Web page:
Education Observatory

Research in Education at the University of Wolverhampton

EYPS evaluation project

Longitudinal Study of Early Years Professional Status (EYPS)

In 2009 the Education Observatory (the CeDARE) was commissioned to undertake the longitudinal study of Early Years Professional Status (EYPS). We completed the study in July 2012.

RESEARCH TEAM: Mark Hadfield, Michael Jopling, Martin Needham, Tim Waller, Liz Coleyshaw, Mahmoud Emira and Karl Royle.

Children, Young People & Families
Completed Projects
Early Years


This research explored the impact of Early Years Professionals (EYPs) on their settings and on practitioners' roles, career development and aspirations over three years. It was based on two national surveys of EYPs and in-depth case studies of 30 early years settings across England.

You can find the suite of four research reports, published by the Department for Education in September 2012 on this page. In addition, you can explore the four multimedia case studies below, that capture key issues from the research and complement the reports and other research outputs.

“EYPS gave me that professional confidence to go forward with what we wanted to do as a setting.”

View the report on the DfE website

Key downloads

Final Report

Listening to Children

1st National Survey

2nd National Survey

Tracking quality improvement in the case study settings

The longitudinal nature of the study provided an opportunity to monitor the quality of 30 case study settings over time. To make an overall assessment of improvement, we made initial (baseline) assessments of quality in all the settings, combining measures of framing pedagogies and pedagogical interactions, then monitored changes in these measures over time in order to make an overall assessment of improvement. See p43 of the final report for full details.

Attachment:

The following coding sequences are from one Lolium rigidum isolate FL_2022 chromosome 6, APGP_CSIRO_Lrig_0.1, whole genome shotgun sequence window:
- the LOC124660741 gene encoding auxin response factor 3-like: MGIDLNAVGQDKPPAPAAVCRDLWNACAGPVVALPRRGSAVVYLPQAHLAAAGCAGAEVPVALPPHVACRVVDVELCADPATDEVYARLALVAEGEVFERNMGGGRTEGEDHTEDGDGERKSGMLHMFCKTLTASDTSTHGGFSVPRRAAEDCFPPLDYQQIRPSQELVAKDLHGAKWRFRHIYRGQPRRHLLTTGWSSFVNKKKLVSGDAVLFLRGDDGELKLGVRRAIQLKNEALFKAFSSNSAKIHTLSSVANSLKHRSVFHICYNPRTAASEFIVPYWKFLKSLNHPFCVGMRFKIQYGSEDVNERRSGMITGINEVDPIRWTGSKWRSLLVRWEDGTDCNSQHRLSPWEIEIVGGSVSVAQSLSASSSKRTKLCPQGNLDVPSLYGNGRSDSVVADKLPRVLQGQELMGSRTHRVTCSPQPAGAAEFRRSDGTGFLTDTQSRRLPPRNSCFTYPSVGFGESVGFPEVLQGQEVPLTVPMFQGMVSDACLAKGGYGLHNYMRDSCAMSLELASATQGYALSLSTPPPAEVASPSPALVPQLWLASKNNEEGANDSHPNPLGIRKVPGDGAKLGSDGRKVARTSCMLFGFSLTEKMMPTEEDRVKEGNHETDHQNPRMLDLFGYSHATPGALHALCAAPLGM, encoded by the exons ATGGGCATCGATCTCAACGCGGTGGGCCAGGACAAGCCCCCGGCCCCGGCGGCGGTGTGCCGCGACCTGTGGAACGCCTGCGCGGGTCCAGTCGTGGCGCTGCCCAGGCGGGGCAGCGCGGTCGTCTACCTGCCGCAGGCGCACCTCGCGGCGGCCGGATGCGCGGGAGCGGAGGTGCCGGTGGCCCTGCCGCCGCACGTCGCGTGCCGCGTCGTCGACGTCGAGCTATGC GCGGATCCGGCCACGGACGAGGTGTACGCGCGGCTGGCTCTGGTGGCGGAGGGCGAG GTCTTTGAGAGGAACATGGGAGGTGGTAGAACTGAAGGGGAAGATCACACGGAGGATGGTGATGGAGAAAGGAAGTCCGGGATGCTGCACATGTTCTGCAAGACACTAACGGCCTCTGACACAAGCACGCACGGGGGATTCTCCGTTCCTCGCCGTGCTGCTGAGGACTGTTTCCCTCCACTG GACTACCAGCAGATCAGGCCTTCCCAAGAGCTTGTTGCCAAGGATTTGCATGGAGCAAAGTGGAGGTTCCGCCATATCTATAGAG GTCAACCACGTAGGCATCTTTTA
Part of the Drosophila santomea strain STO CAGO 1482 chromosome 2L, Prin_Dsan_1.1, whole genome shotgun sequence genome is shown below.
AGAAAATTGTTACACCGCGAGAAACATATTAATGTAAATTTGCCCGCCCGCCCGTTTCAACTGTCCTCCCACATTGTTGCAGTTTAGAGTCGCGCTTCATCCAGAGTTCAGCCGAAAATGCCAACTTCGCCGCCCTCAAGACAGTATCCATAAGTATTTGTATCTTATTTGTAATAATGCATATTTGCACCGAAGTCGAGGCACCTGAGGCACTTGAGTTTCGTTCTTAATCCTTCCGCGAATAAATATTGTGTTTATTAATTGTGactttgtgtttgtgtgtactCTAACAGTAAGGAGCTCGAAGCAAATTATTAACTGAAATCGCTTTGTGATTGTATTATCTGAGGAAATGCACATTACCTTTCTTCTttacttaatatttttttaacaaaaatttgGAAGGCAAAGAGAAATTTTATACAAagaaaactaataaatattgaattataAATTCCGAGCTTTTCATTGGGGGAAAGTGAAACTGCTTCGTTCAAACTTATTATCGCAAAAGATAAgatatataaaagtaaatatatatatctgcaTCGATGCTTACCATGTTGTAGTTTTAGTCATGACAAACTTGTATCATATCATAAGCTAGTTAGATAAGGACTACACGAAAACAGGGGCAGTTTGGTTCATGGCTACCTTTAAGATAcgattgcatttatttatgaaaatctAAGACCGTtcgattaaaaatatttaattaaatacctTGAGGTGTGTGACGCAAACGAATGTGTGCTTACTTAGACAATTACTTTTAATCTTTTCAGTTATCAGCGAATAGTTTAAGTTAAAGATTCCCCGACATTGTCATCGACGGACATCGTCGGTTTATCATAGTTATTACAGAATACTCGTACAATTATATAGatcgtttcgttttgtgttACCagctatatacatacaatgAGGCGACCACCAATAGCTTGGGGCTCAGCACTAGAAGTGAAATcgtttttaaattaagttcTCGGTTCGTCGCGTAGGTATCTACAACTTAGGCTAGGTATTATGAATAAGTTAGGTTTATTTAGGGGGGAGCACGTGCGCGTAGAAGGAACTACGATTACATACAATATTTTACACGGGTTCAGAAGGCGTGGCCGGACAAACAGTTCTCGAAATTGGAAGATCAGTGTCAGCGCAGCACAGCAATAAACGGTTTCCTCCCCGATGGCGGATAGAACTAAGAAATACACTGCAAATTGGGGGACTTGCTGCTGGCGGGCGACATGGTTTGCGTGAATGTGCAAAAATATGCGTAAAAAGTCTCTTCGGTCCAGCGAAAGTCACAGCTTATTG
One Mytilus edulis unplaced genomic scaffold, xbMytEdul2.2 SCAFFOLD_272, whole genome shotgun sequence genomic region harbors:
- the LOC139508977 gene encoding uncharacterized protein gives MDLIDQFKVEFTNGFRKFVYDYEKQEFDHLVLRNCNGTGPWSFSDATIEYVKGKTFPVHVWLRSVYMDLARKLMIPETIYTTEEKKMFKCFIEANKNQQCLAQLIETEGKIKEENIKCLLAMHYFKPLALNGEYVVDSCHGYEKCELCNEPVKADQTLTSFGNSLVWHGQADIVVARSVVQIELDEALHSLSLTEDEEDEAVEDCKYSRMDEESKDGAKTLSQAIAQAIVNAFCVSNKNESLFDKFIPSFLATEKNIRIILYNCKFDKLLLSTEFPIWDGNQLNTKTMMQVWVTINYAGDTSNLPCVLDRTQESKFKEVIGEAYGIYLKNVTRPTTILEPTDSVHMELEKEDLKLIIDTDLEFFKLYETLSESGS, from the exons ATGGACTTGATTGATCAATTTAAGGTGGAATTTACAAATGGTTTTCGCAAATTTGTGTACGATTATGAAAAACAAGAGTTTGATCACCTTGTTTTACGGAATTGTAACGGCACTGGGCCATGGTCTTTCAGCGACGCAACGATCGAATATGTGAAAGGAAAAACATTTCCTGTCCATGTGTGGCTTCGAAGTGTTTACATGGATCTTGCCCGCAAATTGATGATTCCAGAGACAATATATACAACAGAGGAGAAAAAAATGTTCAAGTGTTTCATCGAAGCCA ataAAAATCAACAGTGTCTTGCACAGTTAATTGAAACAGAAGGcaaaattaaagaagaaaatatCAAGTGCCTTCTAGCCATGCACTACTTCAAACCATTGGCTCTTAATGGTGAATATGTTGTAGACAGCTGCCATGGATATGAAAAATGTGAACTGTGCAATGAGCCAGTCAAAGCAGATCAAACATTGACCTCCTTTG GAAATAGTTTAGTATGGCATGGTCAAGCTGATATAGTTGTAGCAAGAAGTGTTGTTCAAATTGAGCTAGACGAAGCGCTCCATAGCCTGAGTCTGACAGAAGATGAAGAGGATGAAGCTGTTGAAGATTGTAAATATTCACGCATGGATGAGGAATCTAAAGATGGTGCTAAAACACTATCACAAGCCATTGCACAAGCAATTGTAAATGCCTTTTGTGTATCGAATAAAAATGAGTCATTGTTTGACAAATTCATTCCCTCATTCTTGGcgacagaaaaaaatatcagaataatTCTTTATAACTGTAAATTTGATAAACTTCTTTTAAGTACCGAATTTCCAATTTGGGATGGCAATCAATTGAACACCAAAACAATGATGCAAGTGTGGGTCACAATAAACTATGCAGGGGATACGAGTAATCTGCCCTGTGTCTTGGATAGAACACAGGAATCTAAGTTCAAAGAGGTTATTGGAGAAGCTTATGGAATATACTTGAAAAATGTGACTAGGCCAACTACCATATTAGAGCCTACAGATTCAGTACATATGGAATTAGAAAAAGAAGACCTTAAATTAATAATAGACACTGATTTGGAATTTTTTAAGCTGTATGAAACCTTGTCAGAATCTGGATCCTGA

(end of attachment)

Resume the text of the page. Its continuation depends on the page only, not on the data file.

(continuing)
Categorising improvement

Fig 1 indicates the extent to which the case study settings’ quality scores improved during the period of the study. The numbers are the codes assigned to each setting for the study. The detail of what the axes mean is outlined in relation to Fig 2 but what we want to emphasise here are the four improvement categories to which we allocated the 25 case study settings for which there was sufficiently robust data:

1. Significantly improved – originally below average in quality but achieved significant improvements during the study.
2. Maintaining high quality – initially above average and maintained their position.
3. Static or slow-moving - below average or average initially and appeared to be making slow progress.
4. Inconsistent - initially above average and had negative improvement scores at the end of the study.

Tracking quality improvement in the case study settings

Fig 2 features the same data as Fig 1 but removes the shading and setting codes to make the initial position clearer. The baseline quality score axis (y) indicates the original assessment of the quality of each setting at the beginning of the study: the higher the score, the higher the initial quality of the setting. The improvement axis (x) indicates the extent to which the settings improved against their baseline measure of quality: the zero line indicates no overall improvement and a positive score indicates improvement from the baseline. Further explanation can be found in on p42 of the study’s final report.

Final quality scores